New York University (NYU) recently announced it would offer graduate level specializations in cryptocurrencies and their underlying blockchain technology. Other top universities including Cornell and Stanford are also offering crypto-related courses, which suggests there is now a “major [growing or developing] connection between academia and the blockchain industry”, according to a recent article posted on Finance Magnates.
Rachel McIntosh, the article’s author, writes that blockchain technology has gained credibility because it is being increasingly adopted by many different types of companies. She adds that “the presence of blockchain programs in educational institutions legitimizes the technology.”
As covered on CryptoGlobe, countries around the world including the Kingdom of Bahrain are beginning to take more interest in blockchain technology. Last month, Turkey launched its first research and innovation center to help its citizens learn more about distributed ledger technology (DLT).
Increasing "Presence" Of Blockchain Courses
However, simply the “presence” of blockchain-related courses at universities or learning centers does not necessarily “legitimize” the technology. That’s because the launch, or introduction, of numerous blockchain-related initial coin offerings (ICOs) did not directly give credibility or legitimacy to the distributed ledger.
In fact, ICOs have become increasingly associated with a large number of scams. This does not mean that academic courses designed to help people understand cryptocurrencies and blockchain technology will not be able to contribute to legitimizing blockchain technology.
Ideally, courses on blockchain technology should be taught by those who not only have the appropriate academic background, but also a proven track record of making meaningful contributions to the nascent industry.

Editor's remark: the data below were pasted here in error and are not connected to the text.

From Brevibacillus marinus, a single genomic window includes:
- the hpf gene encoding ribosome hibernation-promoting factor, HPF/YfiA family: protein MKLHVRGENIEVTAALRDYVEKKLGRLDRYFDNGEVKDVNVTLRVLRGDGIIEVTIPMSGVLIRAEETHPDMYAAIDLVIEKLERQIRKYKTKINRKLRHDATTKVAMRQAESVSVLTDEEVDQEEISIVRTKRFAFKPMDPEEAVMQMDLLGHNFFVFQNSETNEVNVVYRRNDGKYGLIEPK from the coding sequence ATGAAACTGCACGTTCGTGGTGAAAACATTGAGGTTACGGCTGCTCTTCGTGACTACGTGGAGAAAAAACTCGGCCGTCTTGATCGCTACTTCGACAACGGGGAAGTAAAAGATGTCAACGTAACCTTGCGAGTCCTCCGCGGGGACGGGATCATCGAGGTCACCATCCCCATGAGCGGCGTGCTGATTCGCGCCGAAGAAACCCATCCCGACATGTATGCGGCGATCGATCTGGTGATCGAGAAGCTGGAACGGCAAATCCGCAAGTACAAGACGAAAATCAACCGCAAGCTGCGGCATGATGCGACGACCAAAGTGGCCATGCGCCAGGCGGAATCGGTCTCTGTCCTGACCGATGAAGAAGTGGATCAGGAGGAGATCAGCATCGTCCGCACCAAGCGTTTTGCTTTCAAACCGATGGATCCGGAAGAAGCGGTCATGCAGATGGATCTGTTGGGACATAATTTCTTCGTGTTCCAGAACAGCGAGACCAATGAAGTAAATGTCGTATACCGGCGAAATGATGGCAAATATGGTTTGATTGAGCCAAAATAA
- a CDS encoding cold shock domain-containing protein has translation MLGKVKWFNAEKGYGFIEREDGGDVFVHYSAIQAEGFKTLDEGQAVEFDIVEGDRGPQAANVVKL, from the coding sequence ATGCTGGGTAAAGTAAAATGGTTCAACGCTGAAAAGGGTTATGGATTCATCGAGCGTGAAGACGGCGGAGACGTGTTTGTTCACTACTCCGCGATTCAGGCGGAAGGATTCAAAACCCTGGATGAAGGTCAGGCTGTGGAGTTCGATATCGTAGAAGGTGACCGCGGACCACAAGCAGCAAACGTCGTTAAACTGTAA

Computer science professor Emin Gün Sirer has both a strong academic and professional background in DLT-based assets. Dr. Sirer also teaches at Cornell university which offers several options related to studying blockchain-related technologies.
Strong Professional & Academic Background
NYU professor Dr. David Yermack is an active commentator and contributor to MarketWatch, a popular financial information website. As covered on CryptoGlobe, Dr. Yermack had argued that Bitcoin (BTC) was not created directly as a response to the 2008 global financial crisis.
At Cornell and NYU, there’s “presence” of blockchain-related courses and they’re being taught by a group of faculty members that have also established working relationships with the actual blockchain industry.
Oftentimes, the faculty at universities are criticized for not having “real world” experience. This can also apply to people who are educating others about blockchain technology. When more courses are taught by people with the appropriate professional and academic background, then the connection between academia and the blockchain industry can truly begin to develop and strengthen.